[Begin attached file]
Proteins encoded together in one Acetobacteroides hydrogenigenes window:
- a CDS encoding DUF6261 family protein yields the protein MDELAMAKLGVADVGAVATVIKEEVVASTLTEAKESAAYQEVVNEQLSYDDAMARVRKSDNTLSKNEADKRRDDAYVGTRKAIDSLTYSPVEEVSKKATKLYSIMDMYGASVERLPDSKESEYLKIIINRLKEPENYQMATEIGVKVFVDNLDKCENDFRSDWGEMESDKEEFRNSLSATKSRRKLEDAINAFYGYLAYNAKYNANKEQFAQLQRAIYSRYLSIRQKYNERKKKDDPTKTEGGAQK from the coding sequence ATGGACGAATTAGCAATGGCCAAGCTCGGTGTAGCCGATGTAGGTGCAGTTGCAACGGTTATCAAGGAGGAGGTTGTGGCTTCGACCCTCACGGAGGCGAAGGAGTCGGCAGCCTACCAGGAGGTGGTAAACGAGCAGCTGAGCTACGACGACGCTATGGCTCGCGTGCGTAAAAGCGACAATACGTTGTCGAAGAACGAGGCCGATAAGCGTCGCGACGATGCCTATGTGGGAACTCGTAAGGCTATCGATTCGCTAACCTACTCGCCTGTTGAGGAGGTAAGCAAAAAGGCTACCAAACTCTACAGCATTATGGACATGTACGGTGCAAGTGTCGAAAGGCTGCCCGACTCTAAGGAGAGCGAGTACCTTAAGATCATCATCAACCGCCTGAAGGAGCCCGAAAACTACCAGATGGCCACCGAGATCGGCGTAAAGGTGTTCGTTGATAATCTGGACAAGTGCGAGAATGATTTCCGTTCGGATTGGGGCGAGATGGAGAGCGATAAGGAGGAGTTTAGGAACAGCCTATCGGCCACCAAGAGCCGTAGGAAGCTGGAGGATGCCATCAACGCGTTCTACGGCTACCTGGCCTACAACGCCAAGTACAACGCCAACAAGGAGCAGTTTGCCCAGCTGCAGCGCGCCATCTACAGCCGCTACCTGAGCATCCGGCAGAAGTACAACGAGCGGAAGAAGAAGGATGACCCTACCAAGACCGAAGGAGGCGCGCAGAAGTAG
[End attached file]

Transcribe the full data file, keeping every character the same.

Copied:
Proteins encoded together in one Acetobacteroides hydrogenigenes window:
- a CDS encoding DUF6261 family protein yields the protein MDELAMAKLGVADVGAVATVIKEEVVASTLTEAKESAAYQEVVNEQLSYDDAMARVRKSDNTLSKNEADKRRDDAYVGTRKAIDSLTYSPVEEVSKKATKLYSIMDMYGASVERLPDSKESEYLKIIINRLKEPENYQMATEIGVKVFVDNLDKCENDFRSDWGEMESDKEEFRNSLSATKSRRKLEDAINAFYGYLAYNAKYNANKEQFAQLQRAIYSRYLSIRQKYNERKKKDDPTKTEGGAQK from the coding sequence ATGGACGAATTAGCAATGGCCAAGCTCGGTGTAGCCGATGTAGGTGCAGTTGCAACGGTTATCAAGGAGGAGGTTGTGGCTTCGACCCTCACGGAGGCGAAGGAGTCGGCAGCCTACCAGGAGGTGGTAAACGAGCAGCTGAGCTACGACGACGCTATGGCTCGCGTGCGTAAAAGCGACAATACGTTGTCGAAGAACGAGGCCGATAAGCGTCGCGACGATGCCTATGTGGGAACTCGTAAGGCTATCGATTCGCTAACCTACTCGCCTGTTGAGGAGGTAAGCAAAAAGGCTACCAAACTCTACAGCATTATGGACATGTACGGTGCAAGTGTCGAAAGGCTGCCCGACTCTAAGGAGAGCGAGTACCTTAAGATCATCATCAACCGCCTGAAGGAGCCCGAAAACTACCAGATGGCCACCGAGATCGGCGTAAAGGTGTTCGTTGATAATCTGGACAAGTGCGAGAATGATTTCCGTTCGGATTGGGGCGAGATGGAGAGCGATAAGGAGGAGTTTAGGAACAGCCTATCGGCCACCAAGAGCCGTAGGAAGCTGGAGGATGCCATCAACGCGTTCTACGGCTACCTGGCCTACAACGCCAAGTACAACGCCAACAAGGAGCAGTTTGCCCAGCTGCAGCGCGCCATCTACAGCCGCTACCTGAGCATCCGGCAGAAGTACAACGAGCGGAAGAAGAAGGATGACCCTACCAAGACCGAAGGAGGCGCGCAGAAGTAG